Please use this identifier to cite or link to this item:
|Title:||Improved co-expression of multiple genes in vectors containing internal ribosome entry sites (IRESes) from human genes|
|Citation:||Wong, E.-T., Ngoi, S.-M., Lee, C.G.L. (2002). Improved co-expression of multiple genes in vectors containing internal ribosome entry sites (IRESes) from human genes. Gene Therapy 9 (5) : 337-344. ScholarBank@NUS Repository. https://doi.org/10.1038/sj/gt/3301667|
|Abstract:||Incorporation of an internal ribosome entry site (IRES) into the gene therapy vector represents a promising strategy to efficiently co-express several gene products from the same promoter. However, vector systems that utilize the encephalomyocarditis virus IRES express the downstream gene much less efficiently than the upstream gene. In this study, we compared four IRESes isolated from human genes against the EMCV IRES, using β-galactosidase and chloramphenicol acetyl transferase genes as reporters, to evaluate their potential for providing better expression of the downstream gene. We found that an IRES from the eukaryotic initiation factor 4G gene mediates greater than 100-fold higher expression of the downstream gene compared with the EMCV IRES in four different cell lines tested. Other mammalian IRESes displayed more variable results and smaller enhancement of downstream gene expression in three different cell lines tested. Furthermore, while the efficiency of the IRES from the vascular endothelium growth factor gene was not significantly higher than the EMCV IRES under normoxic conditions, expression was significantly increased under hypoglycemic conditions, suggesting that the VEGF IRES could be exploited in cancer gene therapy to preferentially target expression of therapeutic genes at the relatively hypoglycemic cores of tumors.|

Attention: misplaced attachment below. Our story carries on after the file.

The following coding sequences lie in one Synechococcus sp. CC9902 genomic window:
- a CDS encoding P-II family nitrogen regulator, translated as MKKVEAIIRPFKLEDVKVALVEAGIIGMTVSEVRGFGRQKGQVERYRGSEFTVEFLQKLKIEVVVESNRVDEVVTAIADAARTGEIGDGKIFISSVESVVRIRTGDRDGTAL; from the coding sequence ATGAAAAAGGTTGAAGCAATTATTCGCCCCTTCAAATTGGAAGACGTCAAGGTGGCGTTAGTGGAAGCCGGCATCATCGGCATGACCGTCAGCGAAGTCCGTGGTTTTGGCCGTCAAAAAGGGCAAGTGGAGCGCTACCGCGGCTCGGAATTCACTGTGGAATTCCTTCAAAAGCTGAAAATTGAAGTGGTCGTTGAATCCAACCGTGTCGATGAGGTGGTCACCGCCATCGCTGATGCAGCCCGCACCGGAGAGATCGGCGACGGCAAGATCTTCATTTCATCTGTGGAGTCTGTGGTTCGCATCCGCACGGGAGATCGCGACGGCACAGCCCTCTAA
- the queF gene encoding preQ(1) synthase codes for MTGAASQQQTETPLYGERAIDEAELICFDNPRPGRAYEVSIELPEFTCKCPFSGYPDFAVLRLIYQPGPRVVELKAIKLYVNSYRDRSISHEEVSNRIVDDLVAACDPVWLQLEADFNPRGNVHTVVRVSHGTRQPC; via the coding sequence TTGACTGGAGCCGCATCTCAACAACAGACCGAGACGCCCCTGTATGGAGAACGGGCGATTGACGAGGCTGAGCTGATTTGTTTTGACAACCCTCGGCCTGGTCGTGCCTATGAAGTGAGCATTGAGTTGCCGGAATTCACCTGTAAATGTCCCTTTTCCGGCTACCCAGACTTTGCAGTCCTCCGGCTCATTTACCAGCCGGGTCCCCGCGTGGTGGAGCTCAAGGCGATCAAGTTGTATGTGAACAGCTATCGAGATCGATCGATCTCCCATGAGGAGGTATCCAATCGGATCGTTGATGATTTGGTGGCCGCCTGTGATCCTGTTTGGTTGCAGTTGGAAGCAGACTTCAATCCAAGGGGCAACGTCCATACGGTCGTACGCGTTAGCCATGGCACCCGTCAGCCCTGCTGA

|Source Title:||Gene Therapy|
|Appears in Collections:||Staff Publications|
Show full item record
Files in This Item:
There are no files associated with this item.
checked on Aug 10, 2018
WEB OF SCIENCETM
checked on Jul 11, 2018
checked on Jun 29, 2018
Items in DSpace are protected by copyright, with all rights reserved, unless otherwise indicated.